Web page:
InDEPTH with Brad Byrd: Habitat for Humanity

In Depth with Brad Byrd

Habitat for Humanity in Evansville continues to change the landscape of our city. Neighborhoods are seeing more habitat homes and lives are changed. Families are growing.

Eyewitness News’ Brad Byrd goes in-depth with Beth Folz, the Executive Director of Evansville’s Habitat for Humanity, and talks to her about her recent appointment as Board President for Habitat for Humanity of Indiana.


Brad Byrd: Habitat for Humanity in Evansville continues to change the landscape of our city. Neighborhoods are seeing more habitat homes and lives are changed. Families are growing. The Executive Director of the local chapter Beth Folz has recently been appointed Board President for Habitat for Humanity of Indiana. And Beth thank you very much for joining us tonight. You’re overseeing 52 chapters. Tell me about this new position.

Beth Folz: The State has a State Board of Directors that is made up of several different affiliate leaders, but then we also have representatives from the builder’s association and realtor’s association and bankers as well. So, of the 52 affiliates we have, we serve 75 counties in the state so, more than 80% of the state has a habitat affiliate.

Brad Byrd: And you’re keeping your current position at the local chapter.

Beth Folz: Absolutely! I would never lose that.

Brad Byrd: With that being said, you’ve been with Habitat for just 5.5 years so, you’ve covered so much ground. It has changed a lot in the past 5.5 years, you’re on home number what?

Beth Folz: Well, we just broke ground this last month on house #523. We’re only the 26th affiliate in the country to reach 500 so, the fact that we’re up 523 just a year later is pretty amazing.

Brad Byrd: And definitely, there have been some changes made throughout the last 5.5 years. There’s a new habitat home right now.

Beth Folz: Well, we try to build so our homes fit into the neighborhoods that we’re building in. So, right now we’re doing more of a craftsman style design house and in the past, we’ve done bungalows. We really try to change our style so that they fit within the neighborhoods we’re building in.

Brad Byrd: There are huge challenges now, there are 1,500 homes needed right now in Evansville. So, how do you meet that challenge and what is your vision for Evansville?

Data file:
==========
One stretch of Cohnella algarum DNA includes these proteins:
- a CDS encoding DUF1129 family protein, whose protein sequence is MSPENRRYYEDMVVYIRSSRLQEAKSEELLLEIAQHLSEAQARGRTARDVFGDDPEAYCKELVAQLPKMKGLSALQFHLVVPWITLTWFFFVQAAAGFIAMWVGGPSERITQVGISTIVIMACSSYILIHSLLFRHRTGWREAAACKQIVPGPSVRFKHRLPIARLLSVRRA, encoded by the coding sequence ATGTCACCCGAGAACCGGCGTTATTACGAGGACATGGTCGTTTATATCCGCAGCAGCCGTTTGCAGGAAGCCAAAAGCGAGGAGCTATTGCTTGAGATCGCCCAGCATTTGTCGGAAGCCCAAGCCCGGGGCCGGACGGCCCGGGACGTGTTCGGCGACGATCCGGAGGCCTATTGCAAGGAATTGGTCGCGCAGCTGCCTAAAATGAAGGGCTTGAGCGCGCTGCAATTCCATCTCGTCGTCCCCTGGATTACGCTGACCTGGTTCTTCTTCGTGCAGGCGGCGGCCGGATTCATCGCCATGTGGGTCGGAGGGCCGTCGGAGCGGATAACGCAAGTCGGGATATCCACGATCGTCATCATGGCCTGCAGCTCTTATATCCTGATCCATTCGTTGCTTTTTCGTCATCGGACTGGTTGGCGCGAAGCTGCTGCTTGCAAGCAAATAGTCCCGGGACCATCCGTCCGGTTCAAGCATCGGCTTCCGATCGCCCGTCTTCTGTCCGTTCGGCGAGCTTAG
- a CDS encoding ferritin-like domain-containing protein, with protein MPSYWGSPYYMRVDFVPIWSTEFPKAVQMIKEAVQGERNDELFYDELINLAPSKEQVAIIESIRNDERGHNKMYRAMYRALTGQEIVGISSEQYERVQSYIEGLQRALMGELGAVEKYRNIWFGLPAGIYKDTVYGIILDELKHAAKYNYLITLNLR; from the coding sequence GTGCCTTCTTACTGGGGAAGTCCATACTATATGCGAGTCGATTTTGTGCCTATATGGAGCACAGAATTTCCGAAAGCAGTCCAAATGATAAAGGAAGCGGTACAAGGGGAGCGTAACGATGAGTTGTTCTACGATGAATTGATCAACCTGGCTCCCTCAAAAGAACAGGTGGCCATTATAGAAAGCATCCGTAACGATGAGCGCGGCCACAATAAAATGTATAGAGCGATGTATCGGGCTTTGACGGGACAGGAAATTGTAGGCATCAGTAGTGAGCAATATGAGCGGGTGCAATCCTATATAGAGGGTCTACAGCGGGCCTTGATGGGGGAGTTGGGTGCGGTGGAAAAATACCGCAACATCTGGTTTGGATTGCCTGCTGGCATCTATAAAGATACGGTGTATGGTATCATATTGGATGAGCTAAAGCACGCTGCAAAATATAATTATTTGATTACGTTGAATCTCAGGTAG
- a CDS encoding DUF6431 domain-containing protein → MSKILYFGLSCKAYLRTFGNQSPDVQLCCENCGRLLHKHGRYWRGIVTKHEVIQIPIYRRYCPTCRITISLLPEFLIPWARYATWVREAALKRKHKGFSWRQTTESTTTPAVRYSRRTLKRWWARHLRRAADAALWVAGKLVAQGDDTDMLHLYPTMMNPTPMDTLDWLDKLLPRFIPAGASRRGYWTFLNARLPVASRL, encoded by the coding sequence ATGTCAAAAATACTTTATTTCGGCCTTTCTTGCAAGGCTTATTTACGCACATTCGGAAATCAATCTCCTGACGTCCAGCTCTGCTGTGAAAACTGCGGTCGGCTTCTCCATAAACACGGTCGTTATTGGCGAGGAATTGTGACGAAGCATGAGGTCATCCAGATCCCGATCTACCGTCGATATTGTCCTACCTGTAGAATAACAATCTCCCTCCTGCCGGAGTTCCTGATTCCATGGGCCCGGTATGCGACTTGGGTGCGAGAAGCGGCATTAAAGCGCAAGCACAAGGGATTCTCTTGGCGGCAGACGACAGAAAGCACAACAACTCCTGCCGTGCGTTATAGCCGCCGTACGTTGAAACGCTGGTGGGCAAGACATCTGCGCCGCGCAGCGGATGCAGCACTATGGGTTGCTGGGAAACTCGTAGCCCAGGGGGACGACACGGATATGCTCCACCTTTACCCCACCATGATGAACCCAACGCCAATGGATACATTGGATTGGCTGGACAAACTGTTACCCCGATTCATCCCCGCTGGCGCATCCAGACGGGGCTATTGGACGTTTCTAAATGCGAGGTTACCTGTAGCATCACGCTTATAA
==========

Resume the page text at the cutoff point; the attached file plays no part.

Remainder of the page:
Beth Folz: Well, our community of Evansville – and the Tri-State – is a generous community. So, there’s support for this housing really impacts the work we can do. We have to raise money for every single house that we build. So, the cost to build a three-bedroom home is about $114,000. So, the generosity of this community allows us to continue to build.

Brad Byrd: Of course, sweat equity, these are not handouts by any means. It’s the American Dream that so many over the last few decades have worked hard for

Beth Folz: So, our homeowners help build the homes they’re going to buy. It’s through a requirement, that each family we serve, performs 300 sweat equity hours. First helping others build their home and then building their own home, but also taking classes in financial literacy and maintenance so they know how to manage that home once they’re in that home.

Brad Byrd: And generation to generation; You told me one story about a doctor.

Beth Folz: Well, we know the stability that a home provides really affects the future of the children growing up in that home, so one of our homeowners, their daughter is actually a physician in the Deaconess System, and she’s actually teaching classes to other physicians at the Stone Family Center for Health Sciences. She was recently voted the 20 under 40 up and coming leaders so, we’re quite proud of her, but really proud of all of our families that come through our program.

Brad Byrd: You’re learning about these other chapters throughout the state of Indiana, up in South Bend, I’d like to show some pics if we could, you had some unusual company up there. There’s David Letterman, who was participating in the build, there’s former Pres. Jimmy Carter, well, we’ve got Garth Brooks I believe also, who was there with your crew. You’re constantly learning how this could work, and you learned something up there, tell me about that.

Beth Folz: I learned a lot up there. One of the things I learned although we have bad in our world, we have really good things going on in our world too because people travel from all over the country and all over the world to participate in that Jimmy Carter build every year. And there’s something about volunteering with all these people from all over that just gives you a positive spirit about life – things really are not as bad as they seem sometimes.

Brad Byrd: This will be a two-way street then; you are giving your expertise to other areas of the state and then you’re picking up some pointers

Beth Folz: Absolutely, we are one big habitat family. One of the issues we’re working on in the state is the housing affordability crisis. 1 in 6 people pay more than 50% of their income for housing. That’s unacceptable. People cannot live like that. We’re advocating for more resources to be allocated through a tax credit project, but we’re also working to simply increase the number. When you look in Indiana, we’ve built over 6,000 homes and our homeowners have paid over $25 million in property taxes.

Brad Byrd: Well, Beth Folz, president for Habitat for Humanity of Indiana and Executive Director Habit for Humanity of Evansville, thank you for being with us tonight.

Beth Folz: Thank you and Happy Thanksgiving.

Brad Byrd: Same to you.

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(This story was originally published on November 25, 2019)

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